“Eli answered, “Go in peace, and may the God of Israel grant you what you have asked of him.” 18 She said, “May your servant find favor in your eyes.” Then she went her way and ate something, and her face was no longer downcast. 19 Early the next morning they arose and worshiped before the Lord and then went back to their home at Ramah. Elkanah made love to his wife Hannah, and the Lord remembered her. 20 So in the course of time Hannah became pregnant and gave birth to a son. She named him Samuel,[b] saying, “Because I asked the Lord for him.” 1 Samuel 1.17-20
The meaning of the name for Samuel is pretty remarkable. The text tells us it means “because I asked the Lord for him.” How fitting for one of the great prophets of the Jewish faith.
Hannah desperately wanted a son, so much so that she was willing to dedicate him to the Lord when he was of age. Eli sees her praying, thinks she is drunk, but in truth she has been crying out to the Lord for him to give her a son. When Eli sees that she is earnest and not drunk on wine, he says, “God in peace, and may the God Israel grant you what you have asked of him.” It wasn’t Eli’s blessing that gave Hannah a son, it was God’s grace. The Lord saw her heart, heard her plea and granted her request.
Hannah replied to Eli, “May your servant find favor in your eyes.” Then she went away, had dinner, and “her face was no longer downcast.” Now notice these next order of events – she wakes early with her husband, worshipped before the Lord, and returned home. When she gets home, she laid with her husband and “the Lord remembered her.” So, in time “Hannah became pregnant and gave birth to a son, Samuel.”
What does this say to us about our request, petitions and prayers to God? Do we just ask him on the fly, “Lord, make me successful in my business,”? Do we throw out flippant prayers, “ God use my influence to change my world,”? Or do we pray with earnestness what God has put upon our hearts? Do we kneel before him weeping, with sincerity of heart, seeking his will over our own desires? Hannah had prayed a lot in the Temple in Shiloh, but she also continued her prayer in worship and sacrifice the next day. She left that place and went home by faith trusting that God would give her a son. And what a gift he was, not just to her but to the nation of Israel.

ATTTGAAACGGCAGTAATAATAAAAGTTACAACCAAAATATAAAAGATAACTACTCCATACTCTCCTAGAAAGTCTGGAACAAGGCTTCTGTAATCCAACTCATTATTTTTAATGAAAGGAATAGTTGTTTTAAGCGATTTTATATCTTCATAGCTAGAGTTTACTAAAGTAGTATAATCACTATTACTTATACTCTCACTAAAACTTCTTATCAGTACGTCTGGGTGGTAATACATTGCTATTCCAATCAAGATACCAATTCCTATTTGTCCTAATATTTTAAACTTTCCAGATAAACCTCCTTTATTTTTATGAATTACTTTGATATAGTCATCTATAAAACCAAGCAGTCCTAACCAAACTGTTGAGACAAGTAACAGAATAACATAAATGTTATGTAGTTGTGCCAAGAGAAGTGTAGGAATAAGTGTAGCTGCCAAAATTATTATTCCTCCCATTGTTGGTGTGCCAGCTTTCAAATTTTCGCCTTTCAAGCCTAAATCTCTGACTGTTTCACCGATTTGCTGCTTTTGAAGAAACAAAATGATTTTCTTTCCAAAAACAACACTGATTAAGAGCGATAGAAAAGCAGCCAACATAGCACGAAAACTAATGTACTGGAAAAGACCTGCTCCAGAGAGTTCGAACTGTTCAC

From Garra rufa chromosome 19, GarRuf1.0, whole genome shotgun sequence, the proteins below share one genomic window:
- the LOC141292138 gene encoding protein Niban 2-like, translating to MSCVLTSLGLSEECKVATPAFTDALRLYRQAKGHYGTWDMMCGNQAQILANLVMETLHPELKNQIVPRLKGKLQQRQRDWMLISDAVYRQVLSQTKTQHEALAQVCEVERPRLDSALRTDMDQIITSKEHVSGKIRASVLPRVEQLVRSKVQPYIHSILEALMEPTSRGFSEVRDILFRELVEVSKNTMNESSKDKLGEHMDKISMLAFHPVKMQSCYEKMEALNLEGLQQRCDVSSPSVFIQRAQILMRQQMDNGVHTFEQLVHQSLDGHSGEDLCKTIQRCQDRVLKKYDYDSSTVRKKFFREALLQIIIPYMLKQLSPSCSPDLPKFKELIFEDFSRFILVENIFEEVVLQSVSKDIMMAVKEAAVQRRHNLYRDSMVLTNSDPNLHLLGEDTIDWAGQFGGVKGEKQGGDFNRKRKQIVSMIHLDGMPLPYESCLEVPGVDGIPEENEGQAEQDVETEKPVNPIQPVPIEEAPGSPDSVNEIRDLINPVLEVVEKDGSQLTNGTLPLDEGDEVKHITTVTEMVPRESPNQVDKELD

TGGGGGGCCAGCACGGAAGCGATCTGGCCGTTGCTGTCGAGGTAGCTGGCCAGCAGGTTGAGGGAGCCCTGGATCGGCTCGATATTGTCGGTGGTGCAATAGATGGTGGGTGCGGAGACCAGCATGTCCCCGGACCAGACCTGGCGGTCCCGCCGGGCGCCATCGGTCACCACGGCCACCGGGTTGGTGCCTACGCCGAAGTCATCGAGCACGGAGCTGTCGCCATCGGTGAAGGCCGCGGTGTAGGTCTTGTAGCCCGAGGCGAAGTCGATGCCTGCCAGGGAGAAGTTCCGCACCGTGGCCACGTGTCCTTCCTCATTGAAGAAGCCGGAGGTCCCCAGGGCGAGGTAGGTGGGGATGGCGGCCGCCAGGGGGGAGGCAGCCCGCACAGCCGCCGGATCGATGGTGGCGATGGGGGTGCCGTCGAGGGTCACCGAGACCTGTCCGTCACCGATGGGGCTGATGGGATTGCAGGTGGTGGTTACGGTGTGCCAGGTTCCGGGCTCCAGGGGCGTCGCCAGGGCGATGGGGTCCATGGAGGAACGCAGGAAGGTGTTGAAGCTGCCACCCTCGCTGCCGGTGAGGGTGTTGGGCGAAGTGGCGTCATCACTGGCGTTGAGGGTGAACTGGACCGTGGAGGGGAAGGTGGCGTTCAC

It says a lot about “how” we ask. We don’t ask flippantly, but we ask faithfully. We live a life of prayer, worship and devotion to God. We turn from sin, repent for our wickedness, and realize that God has the better way. Hannah realized that and was living into this blessing. Her desire to have a son was from God in the first place. She wanted to honor the Lord with him and so God granted her request.
The question is not so much what you are praying for but how are you praying? How is the condition of your heart? What are your eyes seeing, heart revealing, and soul feeling for God? How can you ask in such a way that your cry to the Lord becomes a canticle of praise to God?
As the psalmist says, “The Lord is gracious and compassion. Slow to anger and abounding in love.” (Psalm 103.8). Live into that right now. Let his mercy wash over you and fill you with his love and grace. And he will give you the desires of your heart.
“O Lord God, I am but a sinner, saved by a loving, redeeming Lord. Thank you for the work in this world. For the battle for the souls of people, and for the battle for holiness, truth and love. Come now, Holy Spirit, help me walk in your light. Turn away the darkness and restore my heart to you once again. For you are good and your love endures forever.” Amen